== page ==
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Discussion in 'Algae Scrubber DIY' started by Kentth, Nov 13, 2017.

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  1. Turbo

    Turbo Does not really look like Johnny Carson Staff Member Site Owner Multiple Units! Customer

    Solid, 20 gauge. I use the hookup wire from a company called Vetco (tinned copper) but you can use the Radio Shack stuff, or doorbell wire from Lowes.

    If you break down this diagram to where the voltage drops occur, the only LEDs that would light are 6, 1 and 5 actually.

    LEDs won't conduct current until a voltage differential is present. But if you fix the voltage and vary the current, you get into trouble because the actual voltage drop will vary in a very tight window because of heating affecting the characteristics of the chip. So you could fix the voltage (using a constant voltage power supply) but then you're trying to match the required voltage drop (to get a certain level of output) and that is a moving target.

    So the answer is to fix the current and let the voltage do what it needs to do (i.e. constant current power supply that applies whatever voltage is needed to maintain a given current). You can't (easily) control LEDs by using a fixed voltage, which is why no one does it. Which is also why using resistors to try and manipulate the voltage is a bad idea in general. Resistors are useful in the other example where you have parallel strings that are splitting current from a source like in the DT fixture example (with the fuses and 3000mA source current) but in that case, you would be measuring the voltage drop across an individual string at various points of operation (cool, warm, hot) and then seeing what string has a lower Vdrop and adding in a resistor to bring that string up to match the other ones so that there is balance when you put the 3 strings together. Most people then under-drive the strings to make sure that they're OK if one string gets more current due to heating effects (i.e. using LEDs rated for 1500mA and pushing 1000mA current)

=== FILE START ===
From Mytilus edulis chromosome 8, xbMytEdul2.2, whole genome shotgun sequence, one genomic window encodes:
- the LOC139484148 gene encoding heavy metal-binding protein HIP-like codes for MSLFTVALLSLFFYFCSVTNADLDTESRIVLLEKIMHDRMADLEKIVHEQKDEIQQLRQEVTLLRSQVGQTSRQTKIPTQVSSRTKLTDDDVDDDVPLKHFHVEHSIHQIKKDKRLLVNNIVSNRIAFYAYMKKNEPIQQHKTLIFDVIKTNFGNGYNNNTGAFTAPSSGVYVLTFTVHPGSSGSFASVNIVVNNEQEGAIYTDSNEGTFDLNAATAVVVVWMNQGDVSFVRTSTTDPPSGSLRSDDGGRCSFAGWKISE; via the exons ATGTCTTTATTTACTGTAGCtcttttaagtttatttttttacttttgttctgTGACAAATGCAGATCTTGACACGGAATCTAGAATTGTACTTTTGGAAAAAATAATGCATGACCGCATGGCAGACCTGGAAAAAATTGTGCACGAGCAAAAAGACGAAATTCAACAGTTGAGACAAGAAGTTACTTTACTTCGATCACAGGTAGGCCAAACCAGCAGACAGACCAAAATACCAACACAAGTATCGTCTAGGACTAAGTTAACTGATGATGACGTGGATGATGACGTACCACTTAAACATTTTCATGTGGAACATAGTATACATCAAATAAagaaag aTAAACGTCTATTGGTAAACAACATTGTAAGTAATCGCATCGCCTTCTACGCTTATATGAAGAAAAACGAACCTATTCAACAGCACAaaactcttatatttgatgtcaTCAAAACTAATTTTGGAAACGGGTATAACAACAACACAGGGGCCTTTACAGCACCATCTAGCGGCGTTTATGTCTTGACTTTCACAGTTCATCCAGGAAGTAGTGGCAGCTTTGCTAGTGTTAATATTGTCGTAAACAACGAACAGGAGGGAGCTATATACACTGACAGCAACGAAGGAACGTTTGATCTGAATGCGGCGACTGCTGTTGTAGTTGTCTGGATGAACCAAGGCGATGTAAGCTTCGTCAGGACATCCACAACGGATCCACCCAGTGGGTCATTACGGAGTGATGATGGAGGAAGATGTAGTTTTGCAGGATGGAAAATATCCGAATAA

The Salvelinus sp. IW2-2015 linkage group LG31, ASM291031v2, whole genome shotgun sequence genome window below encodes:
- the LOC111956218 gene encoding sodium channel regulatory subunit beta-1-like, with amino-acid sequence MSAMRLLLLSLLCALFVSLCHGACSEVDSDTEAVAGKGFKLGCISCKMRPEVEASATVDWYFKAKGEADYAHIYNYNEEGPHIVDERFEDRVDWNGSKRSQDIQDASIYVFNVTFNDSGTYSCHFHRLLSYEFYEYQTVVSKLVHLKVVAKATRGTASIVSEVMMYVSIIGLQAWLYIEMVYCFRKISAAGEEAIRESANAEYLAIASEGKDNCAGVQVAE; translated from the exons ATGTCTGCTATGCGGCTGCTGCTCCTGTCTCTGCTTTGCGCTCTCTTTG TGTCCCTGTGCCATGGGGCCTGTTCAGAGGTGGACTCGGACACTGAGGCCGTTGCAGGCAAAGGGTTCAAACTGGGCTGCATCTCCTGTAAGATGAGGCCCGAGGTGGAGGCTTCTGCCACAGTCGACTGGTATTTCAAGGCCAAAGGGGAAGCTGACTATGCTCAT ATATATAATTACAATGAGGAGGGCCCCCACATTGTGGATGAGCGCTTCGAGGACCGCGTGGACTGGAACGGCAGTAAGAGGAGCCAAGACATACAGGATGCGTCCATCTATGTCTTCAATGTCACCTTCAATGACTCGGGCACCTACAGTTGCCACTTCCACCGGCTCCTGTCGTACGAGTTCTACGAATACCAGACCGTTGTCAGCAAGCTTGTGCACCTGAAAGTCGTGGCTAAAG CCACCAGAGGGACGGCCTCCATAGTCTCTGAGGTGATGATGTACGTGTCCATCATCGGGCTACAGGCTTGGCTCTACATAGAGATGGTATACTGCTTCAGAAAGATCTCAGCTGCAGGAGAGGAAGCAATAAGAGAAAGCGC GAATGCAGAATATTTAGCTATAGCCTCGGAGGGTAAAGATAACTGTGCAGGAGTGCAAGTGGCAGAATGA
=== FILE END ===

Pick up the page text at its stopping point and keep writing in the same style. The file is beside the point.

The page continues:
So can you tell that I've had my fair share of EE classes? Not that I ever used them after college until I started building LED fixtures! (I have a BS in EE)
  2. Kentth

    Kentth New Member

    yep I can tell, kind of like talking to my friend, except you dumb it down closer to my level, I just give him more beer. that's why I can't wait to run this all past him. It all makes sense, I just have to read and get my head around it, which I normally do. I used to build radio transmitters and receiver, and stuff like that, back in the old days (early 70's). Still have a few boxes of vacuum tubes setting around. The fun one was the long wave transmitters, 135 kHz range, we built. We built four of them, (tired of CB's couldn't afford Ham, in high school) bought Navy surplus receivers. Got them to work.

    I will let you know how things turn out.

    Turbo likes this.
  3. Kentth

    Kentth New Member

    So I have everything up and running. The only thing I did differently was to spread the leds out more vertically. It seems to be giving me good coverage, will know after I let it run a week or so. Now on to the next project, DT lighting. Taking what you taught me on this project and applying it on a larger scale.

    Again thank for all the help.

    Turbo likes this.

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